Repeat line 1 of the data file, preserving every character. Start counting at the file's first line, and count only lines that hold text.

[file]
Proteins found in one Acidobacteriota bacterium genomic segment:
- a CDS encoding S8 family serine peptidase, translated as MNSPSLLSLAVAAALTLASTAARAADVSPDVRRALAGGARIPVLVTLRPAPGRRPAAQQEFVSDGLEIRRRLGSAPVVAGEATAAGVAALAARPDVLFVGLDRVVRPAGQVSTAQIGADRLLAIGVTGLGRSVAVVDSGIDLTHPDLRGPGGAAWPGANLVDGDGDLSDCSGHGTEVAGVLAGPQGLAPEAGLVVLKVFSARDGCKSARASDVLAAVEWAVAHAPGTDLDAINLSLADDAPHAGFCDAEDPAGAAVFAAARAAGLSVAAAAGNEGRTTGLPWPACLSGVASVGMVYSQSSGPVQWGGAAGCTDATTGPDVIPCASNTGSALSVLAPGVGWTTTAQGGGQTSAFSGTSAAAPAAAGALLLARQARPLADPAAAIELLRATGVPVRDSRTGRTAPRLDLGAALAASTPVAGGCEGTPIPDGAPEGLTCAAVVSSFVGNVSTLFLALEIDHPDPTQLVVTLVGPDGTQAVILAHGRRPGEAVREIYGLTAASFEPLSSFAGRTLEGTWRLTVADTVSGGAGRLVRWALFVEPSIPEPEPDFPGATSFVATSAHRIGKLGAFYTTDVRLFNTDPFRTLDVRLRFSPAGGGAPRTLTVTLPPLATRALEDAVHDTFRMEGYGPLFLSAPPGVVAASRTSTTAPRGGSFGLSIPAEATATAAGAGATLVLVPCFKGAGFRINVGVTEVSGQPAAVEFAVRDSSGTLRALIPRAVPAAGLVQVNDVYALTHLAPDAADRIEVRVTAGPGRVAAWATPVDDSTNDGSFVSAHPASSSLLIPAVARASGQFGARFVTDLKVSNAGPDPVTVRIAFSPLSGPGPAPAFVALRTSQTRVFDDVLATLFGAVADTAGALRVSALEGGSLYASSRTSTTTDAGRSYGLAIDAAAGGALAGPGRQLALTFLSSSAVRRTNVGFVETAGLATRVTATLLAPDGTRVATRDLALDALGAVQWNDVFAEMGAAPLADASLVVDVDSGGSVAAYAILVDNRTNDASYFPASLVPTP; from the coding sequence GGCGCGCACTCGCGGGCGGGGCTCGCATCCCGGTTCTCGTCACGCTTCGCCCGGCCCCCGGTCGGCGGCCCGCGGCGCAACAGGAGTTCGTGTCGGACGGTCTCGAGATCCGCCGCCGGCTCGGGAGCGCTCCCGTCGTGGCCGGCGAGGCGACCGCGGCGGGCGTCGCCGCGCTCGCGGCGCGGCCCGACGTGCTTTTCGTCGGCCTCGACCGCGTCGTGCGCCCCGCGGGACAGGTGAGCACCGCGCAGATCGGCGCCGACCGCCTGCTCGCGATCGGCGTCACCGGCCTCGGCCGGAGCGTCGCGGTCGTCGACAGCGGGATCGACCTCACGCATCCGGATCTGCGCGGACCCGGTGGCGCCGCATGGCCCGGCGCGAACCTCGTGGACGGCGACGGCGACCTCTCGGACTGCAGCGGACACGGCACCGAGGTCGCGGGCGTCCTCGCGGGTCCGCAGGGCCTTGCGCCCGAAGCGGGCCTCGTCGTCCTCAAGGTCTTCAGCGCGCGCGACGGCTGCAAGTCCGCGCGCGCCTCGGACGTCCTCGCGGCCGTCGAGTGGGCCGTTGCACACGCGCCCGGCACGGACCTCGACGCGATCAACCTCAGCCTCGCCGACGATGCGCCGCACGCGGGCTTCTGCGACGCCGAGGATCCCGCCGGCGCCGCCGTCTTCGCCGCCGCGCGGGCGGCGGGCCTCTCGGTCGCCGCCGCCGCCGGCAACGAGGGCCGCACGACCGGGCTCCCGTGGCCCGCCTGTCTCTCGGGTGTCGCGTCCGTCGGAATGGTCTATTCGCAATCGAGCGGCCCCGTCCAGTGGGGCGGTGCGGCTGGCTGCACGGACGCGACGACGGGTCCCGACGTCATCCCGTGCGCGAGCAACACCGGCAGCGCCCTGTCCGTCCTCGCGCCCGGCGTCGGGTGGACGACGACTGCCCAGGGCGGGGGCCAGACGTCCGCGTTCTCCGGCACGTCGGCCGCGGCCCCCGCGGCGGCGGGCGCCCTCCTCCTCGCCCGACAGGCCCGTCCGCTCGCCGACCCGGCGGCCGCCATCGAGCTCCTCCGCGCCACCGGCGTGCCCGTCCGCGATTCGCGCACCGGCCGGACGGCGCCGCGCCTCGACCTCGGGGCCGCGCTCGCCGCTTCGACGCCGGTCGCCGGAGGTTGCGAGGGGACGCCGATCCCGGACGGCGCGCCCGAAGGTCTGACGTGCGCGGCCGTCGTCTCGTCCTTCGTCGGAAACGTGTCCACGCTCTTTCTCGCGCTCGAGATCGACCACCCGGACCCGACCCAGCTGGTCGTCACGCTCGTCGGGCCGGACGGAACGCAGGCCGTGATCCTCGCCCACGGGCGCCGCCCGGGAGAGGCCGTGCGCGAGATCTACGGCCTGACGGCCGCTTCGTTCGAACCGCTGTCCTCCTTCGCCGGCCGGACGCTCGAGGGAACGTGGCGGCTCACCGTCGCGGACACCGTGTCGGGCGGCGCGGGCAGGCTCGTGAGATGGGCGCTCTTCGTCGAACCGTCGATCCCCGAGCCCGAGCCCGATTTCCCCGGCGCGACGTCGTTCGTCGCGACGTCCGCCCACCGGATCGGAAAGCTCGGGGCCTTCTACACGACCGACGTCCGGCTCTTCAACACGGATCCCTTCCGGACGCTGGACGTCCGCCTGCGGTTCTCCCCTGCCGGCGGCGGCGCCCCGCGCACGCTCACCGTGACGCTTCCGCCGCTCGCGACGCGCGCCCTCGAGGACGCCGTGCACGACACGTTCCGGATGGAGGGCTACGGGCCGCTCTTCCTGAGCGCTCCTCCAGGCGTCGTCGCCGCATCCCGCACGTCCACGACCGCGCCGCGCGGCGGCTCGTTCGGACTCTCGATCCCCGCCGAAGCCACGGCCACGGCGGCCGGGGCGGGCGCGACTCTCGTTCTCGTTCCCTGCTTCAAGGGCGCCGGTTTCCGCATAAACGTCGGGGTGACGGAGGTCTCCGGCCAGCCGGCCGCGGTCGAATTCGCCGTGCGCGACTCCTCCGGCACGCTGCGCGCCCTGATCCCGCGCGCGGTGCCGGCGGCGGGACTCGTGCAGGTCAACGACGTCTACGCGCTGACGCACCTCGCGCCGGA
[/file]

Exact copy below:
Proteins found in one Acidobacteriota bacterium genomic segment: